There's a mammoth surprise lurking in the permafrost: 1,700 billion tonnes of frozen carbon. Let that go and the world's climate may never be the same. BC Museum Photo: Tyler Ingram via Flickr (CC BY-NC-ND).

Mammoth Arctic carbon thaw would cost us $43 trillion

Tim Radford

23rd September 2015

Something scary is lurking in the melting Arctic permafrost, write Tim Radford & Oliver Tickell: 1,700 Gt of carbon. That's 53 years worth of current emissions, and if we let it melt the impact would cost the world $43 tn. Or act now, and we could preserve the Arctic ice for a seventh as much. more...
The House of Lords Economic Affairs Committee questions George Osborne, Chancellor of the Exchequer, on Hinkley C and other issues, 8th September 2015. Photo: ukhouseoflords via Flickr (CC BY-NC-ND).

Shame upon them! The government's nuclear lies exposed

Oliver Tickell

23rd September 2015

The UK government and its Chancellor George Osborne are grossly misleading the public over the relative costs of renewable energy and nuclear power, writes Oliver Tickell. Osborne's claim that nuclear is the 'cheapest low carbon technology' is the very reverse of the truth. He and his nuclear plans must be stopped. more...
A new Chinese built and financed nuclear reactor for Bradwell, Essex? Believe it when you see it. Photo: Dan Davison via Flickr (CC BY).

Astonishing and awful: Osborne's nuclear deal with China

David Toke

22nd September 2015

The UK's decision to 'green light' £2 billion in guarantees for the Hinkley C nuclear power station indicates the government's increasing desperation, writes David Toke. Bar the shouting, has anything actually happened? The guarantees have not been issued, and the announcement of Chinese participation in a new reactor at at Bradwell remains ... an announcement. more...
To green the UK's electricity system, this is what we need a whole lot more of. Offshore wind turbine at Burbo Bank, Liverpool Bay, England. Photo: Danish Wind Industry Association / Vindmølleindustrien via Fliclr (CC BY-NC).

How the UK can get almost all its power from renewables - without new nuclear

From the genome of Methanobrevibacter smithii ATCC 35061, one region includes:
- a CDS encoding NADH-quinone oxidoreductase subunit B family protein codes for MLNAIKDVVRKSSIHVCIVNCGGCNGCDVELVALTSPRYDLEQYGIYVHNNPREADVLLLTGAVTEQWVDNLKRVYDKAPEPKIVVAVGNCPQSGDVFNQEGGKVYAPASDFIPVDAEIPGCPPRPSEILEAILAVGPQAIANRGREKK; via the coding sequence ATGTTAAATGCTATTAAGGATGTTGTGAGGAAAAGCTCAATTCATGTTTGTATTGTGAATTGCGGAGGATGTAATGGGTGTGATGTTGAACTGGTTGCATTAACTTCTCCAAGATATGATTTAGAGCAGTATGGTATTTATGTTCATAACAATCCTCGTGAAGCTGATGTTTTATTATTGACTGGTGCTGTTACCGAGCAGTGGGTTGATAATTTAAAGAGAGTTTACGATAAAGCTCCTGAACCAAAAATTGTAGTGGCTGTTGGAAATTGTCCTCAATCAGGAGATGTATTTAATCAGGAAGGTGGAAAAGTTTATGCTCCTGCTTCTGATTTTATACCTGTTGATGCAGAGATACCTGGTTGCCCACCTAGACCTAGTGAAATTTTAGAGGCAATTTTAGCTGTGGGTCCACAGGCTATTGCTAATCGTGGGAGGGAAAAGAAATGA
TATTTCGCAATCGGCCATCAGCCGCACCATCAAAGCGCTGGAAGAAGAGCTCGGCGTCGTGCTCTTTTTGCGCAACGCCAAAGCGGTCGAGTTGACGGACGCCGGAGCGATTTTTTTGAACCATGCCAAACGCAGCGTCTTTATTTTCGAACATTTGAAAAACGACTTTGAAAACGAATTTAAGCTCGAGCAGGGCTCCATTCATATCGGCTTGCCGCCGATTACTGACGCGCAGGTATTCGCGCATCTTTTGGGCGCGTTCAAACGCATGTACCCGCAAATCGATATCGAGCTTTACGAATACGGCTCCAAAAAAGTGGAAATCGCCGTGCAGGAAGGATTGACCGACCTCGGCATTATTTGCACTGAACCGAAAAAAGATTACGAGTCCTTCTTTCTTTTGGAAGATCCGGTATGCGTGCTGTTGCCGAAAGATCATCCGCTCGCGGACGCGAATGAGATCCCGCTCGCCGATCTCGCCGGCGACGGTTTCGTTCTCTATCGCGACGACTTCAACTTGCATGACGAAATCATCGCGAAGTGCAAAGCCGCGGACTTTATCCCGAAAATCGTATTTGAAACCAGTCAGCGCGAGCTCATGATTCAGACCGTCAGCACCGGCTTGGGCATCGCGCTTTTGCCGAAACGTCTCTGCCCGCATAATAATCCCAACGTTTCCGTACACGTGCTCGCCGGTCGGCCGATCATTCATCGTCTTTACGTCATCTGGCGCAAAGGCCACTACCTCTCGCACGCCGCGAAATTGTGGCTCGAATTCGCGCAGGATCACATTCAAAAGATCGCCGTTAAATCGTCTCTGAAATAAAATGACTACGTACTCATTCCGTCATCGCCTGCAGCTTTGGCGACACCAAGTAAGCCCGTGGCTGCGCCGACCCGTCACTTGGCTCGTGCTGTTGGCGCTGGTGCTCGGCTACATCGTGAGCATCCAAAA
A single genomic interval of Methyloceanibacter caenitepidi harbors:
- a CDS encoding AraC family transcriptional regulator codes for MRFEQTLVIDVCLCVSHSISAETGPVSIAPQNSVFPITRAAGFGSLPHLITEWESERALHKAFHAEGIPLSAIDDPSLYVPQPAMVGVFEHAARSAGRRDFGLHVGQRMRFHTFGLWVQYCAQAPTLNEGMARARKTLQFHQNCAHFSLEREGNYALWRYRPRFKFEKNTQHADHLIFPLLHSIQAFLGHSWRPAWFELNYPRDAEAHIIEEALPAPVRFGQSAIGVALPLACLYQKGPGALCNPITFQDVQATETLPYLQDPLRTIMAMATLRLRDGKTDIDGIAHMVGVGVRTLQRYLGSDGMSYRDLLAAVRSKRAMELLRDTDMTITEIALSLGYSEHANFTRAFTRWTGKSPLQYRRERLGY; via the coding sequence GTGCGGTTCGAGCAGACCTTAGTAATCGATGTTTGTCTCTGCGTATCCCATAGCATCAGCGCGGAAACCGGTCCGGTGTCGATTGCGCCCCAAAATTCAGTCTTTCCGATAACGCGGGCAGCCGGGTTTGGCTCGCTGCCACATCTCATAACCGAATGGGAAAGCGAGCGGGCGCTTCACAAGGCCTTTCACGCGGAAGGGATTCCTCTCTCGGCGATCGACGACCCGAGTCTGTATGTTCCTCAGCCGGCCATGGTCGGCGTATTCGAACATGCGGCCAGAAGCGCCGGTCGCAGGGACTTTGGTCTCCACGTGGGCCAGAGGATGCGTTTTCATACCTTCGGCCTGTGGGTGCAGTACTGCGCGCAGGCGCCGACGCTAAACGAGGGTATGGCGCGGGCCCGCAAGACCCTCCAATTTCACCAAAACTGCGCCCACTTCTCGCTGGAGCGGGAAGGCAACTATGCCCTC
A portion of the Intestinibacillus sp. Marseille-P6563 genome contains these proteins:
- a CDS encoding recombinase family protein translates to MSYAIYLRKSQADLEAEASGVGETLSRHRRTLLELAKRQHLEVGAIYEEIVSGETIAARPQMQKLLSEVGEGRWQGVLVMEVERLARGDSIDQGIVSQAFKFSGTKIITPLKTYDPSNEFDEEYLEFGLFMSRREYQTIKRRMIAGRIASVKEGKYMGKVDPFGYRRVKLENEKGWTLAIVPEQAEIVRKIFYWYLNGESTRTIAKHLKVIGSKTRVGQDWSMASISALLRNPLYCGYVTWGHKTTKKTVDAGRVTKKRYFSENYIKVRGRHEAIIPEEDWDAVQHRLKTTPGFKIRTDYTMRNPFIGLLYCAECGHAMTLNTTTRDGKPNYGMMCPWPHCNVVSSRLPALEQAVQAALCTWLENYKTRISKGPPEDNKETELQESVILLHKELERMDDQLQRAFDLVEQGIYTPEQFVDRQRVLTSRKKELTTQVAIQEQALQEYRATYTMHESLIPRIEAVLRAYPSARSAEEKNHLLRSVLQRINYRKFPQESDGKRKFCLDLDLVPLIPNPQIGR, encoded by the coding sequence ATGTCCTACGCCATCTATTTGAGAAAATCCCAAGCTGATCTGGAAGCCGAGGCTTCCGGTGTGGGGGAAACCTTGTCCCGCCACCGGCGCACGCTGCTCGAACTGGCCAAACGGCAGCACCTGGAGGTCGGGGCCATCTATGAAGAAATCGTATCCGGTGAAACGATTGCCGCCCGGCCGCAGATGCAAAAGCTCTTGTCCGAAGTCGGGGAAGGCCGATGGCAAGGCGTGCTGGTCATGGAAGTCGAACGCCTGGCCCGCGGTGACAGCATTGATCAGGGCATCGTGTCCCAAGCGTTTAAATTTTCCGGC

Damian Kahya / Greenpeace Energydesk

21st September 2015

The government claims that we need nuclear 'baseload' power to keep the lights on, writes Damian Kahya. But a new study shows reliable, low carbon energy can be provided by combining diverse green technologies including efficiency, large scale renewables, 'smart grid', energy storage and rarely used fossil fuel backup. more...
He may not have such a pretty face as Amber Rudd, but George Osborne is the real energy secretary these days. However he's proving himself unable to put together a coherent energy policy. Photo: British High Commission, New Delhi (CC BY-NC-ND).

Nuclear madness: £2 billion for Hinkley C. Why the Treasury must get its hands off energy

Oliver Tickell

21st September 2015

Today's announcement of a £2 billion government guarantee for Hinkley C confirms that Chancellor George Osborne and his Treasury cannot be trusted to run the UK's energy policy - which is precisely what they are doing. On top of decimating the renewables industry, now they're risking billions on a failed nuclear design owned by failing companies. It's time to stop the madness. more...
Exposure to low levels of glyphosate impairs bees navigational learning. A bee in Charlotte, VA. Photo: Universal Pops via Flickr (CC BY-NC-SA).

Glyphosate harms bees' spatial learning

Beyond Pesticides

20th September 2015

A new study shows it's not just neonicotinoids that impair bees' ability to navigate to nectar and pollen sources, and to their nests: now the herbicide glyphosate has been found to have the same impact even at very low levels. more...
Radioactive emissions from the Millstone nuclear power complex in Waterford, CT are associated with elevated breast cancer incidence in the Long Island Sound Counties. Photo: Dominion Energy vua NRC / Flickr (CC BY-NC-ND).

Nuclear power kills! The real reason the NRC cancelled its nuclear site cancer study

Chris Busby

19th September 2015

The US's Nuclear Regulatory Commission just cancelled its study into cancer near nuclear plants citing the 'excessive cost' of $8 million, writes Chris Busby. Of course that's rubbish - similar studies in the UK have been carried out for as little as £600 per site, and in any case $8 million is small change for the NRC. The real reason is to suppress the unavoidable conclusion: nuclear power kills. more...
Salisbury Cathedral took 46 years to build. Would Hinkley C be any quicker? Photo: Photo Phiend via Flickr (CC BY-NC-ND).

Hinkley Point must be stopped - even if you believe in nuclear

Chris Goodall

19th September 2015

UK support for low-carbon energy technologies is running at £250 million a year, writes Chris Goodall. Yet the government wants to throw four times more, every year for 35 years, at the Hinkley C nuclear power station, that could take almost as long to build as Salisbury Cathedral. more...